by Peter Panken
On June 22, the U.S. Supreme Court decided an employment retaliation case in which it held that any action by an employer against an employee, applicant, or even a former employee constitutes unlawful retaliation if the action would deter a reasonable employee from filing a discrimination charge against an employer.
Retaliation cases now make up 30 percent of the Equal Employment Opportunity Commission’s docket and will increase substantially as a result of this decision. Moreover, employees now will want to get their cases before juries because they hope jurors will be so mad at the employer that they’ll award compensatory and punitive damages.
The case, Burlington Northern and Santa Fe Railroad v. White, was filed under Title VII of the Civil Rights Act of 1964 and will have a significant impact on all employers. The Court unanimously affirmed a $43,500 jury award for retaliation for a female forklift operator who was transferred to a less desirable job after she sued her employer for sexual harassment.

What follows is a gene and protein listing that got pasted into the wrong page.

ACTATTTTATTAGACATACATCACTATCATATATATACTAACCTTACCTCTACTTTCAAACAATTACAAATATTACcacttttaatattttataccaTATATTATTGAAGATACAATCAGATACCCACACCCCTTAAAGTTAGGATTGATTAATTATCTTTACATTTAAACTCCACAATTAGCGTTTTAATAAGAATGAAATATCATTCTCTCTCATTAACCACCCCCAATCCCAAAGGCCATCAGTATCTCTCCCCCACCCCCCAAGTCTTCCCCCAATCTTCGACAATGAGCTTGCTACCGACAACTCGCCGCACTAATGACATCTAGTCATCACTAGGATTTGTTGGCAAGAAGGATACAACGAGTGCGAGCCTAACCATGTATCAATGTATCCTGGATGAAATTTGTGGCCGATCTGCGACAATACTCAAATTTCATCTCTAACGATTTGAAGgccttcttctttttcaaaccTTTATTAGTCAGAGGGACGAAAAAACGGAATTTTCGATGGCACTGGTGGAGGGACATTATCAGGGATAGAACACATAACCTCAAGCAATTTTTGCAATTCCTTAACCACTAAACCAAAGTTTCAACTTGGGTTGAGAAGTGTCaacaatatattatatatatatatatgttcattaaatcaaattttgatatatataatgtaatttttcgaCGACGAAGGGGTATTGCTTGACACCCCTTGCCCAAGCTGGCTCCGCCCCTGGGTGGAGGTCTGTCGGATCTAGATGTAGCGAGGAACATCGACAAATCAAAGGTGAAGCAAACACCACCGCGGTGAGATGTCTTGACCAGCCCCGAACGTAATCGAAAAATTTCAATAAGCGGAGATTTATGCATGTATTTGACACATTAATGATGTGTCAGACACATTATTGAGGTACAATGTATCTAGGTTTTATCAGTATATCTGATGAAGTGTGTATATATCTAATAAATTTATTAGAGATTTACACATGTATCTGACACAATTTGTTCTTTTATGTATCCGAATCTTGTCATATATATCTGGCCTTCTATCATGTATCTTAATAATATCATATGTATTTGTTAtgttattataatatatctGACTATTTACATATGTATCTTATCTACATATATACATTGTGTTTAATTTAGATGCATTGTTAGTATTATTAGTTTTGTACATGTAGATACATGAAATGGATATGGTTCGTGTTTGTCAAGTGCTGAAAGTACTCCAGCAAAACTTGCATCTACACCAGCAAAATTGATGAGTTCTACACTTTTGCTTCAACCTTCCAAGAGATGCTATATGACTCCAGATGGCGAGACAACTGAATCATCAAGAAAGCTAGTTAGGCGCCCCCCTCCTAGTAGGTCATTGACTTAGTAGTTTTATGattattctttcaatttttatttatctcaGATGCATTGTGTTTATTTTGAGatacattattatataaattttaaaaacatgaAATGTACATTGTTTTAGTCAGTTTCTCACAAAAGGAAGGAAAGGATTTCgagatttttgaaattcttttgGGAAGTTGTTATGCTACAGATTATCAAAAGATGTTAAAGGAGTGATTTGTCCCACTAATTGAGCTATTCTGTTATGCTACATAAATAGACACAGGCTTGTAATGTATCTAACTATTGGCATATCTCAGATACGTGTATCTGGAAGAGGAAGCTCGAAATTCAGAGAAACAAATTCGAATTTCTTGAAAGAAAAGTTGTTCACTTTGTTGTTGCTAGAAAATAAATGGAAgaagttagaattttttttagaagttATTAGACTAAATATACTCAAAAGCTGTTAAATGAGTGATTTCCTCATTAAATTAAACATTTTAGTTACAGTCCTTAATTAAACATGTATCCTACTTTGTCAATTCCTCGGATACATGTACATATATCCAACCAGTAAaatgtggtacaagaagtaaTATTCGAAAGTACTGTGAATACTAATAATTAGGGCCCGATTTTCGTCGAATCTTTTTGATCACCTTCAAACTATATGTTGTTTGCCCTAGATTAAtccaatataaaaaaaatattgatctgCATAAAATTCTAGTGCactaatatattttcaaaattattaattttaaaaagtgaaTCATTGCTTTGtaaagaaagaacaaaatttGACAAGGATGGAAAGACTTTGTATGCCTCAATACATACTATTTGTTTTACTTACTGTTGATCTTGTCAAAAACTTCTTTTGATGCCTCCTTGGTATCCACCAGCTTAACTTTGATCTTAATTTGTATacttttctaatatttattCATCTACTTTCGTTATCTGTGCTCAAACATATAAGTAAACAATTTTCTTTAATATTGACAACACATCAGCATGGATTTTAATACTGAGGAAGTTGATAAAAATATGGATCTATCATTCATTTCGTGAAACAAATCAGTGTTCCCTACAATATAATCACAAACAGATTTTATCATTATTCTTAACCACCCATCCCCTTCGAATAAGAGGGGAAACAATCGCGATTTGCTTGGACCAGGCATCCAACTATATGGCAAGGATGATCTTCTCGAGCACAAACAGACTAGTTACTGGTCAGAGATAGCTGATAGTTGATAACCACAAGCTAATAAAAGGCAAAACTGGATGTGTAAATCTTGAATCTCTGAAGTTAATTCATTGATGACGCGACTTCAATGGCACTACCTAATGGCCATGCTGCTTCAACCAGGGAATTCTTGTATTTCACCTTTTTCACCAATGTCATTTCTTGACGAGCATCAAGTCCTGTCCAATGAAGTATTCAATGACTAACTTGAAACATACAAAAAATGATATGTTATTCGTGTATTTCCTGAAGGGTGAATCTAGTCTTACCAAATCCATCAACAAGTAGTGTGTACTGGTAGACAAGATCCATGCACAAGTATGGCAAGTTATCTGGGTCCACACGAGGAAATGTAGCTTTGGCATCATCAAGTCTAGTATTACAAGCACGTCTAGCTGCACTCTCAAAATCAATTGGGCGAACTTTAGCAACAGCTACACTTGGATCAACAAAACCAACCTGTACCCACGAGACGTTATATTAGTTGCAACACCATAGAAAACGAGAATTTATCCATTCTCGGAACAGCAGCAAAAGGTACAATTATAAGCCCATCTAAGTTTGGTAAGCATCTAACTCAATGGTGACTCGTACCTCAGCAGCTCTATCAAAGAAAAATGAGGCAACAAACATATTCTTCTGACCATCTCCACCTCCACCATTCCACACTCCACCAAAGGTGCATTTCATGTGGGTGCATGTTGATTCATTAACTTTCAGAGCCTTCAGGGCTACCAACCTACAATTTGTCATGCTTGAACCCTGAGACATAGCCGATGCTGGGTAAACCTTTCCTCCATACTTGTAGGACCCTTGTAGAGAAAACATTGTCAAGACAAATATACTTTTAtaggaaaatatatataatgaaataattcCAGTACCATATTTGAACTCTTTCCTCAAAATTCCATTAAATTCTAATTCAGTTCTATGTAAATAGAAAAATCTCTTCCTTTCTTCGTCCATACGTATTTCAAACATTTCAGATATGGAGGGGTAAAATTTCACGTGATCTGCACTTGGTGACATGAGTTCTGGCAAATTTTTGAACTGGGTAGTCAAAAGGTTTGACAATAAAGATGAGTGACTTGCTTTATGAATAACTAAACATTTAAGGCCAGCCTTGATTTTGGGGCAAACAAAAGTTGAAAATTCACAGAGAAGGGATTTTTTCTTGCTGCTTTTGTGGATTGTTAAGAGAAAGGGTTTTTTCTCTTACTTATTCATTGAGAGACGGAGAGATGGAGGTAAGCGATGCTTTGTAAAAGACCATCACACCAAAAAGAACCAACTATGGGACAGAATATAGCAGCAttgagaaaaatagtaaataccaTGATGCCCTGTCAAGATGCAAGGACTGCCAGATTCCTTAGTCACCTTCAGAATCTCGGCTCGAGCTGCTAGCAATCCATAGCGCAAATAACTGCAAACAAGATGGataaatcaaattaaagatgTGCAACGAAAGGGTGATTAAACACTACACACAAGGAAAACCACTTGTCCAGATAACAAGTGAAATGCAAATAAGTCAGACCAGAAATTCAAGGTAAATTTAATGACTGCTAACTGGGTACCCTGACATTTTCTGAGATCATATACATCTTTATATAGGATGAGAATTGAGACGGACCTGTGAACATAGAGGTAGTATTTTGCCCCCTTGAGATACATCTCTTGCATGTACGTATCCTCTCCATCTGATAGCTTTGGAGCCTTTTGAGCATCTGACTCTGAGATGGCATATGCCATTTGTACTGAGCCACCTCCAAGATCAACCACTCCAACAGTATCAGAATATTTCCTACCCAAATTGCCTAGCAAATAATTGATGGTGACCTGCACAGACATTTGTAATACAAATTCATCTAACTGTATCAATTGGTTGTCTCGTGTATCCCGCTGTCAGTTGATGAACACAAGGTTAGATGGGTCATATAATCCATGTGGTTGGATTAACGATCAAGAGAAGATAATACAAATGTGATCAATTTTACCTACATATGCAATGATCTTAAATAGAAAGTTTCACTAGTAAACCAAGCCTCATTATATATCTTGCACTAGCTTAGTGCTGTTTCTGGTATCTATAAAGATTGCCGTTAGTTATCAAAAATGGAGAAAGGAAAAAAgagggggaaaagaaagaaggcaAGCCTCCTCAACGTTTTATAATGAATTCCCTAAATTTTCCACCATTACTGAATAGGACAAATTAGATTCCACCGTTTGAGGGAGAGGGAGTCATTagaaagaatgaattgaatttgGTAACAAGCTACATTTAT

In its decision, the Court considered two incidents of possible retaliation — the job transfer and an unpaid but later reimbursed suspension — and found that both constitute actionable retaliation under Title VII. This decision tilts the scales in favor of employees and significantly limits employer decisions.
If you haven’t trained your supervisors lately on how to avoid retaliation, now would be a good time to do it. While most supervisors know that discrimination is wrong and how to avoid it, many don’t realize that an employee can lose his discrimination claim in court but still win on his retaliation claim.
It’s vitally important that supervisors be alerted as soon as a charge is filed or a complaint aired. They should be cautioned not to take any action that could possibly be adverse against the complaining employee, and perhaps they should clear any negative action or comments to or about the complainer with your HR personnel or counsel.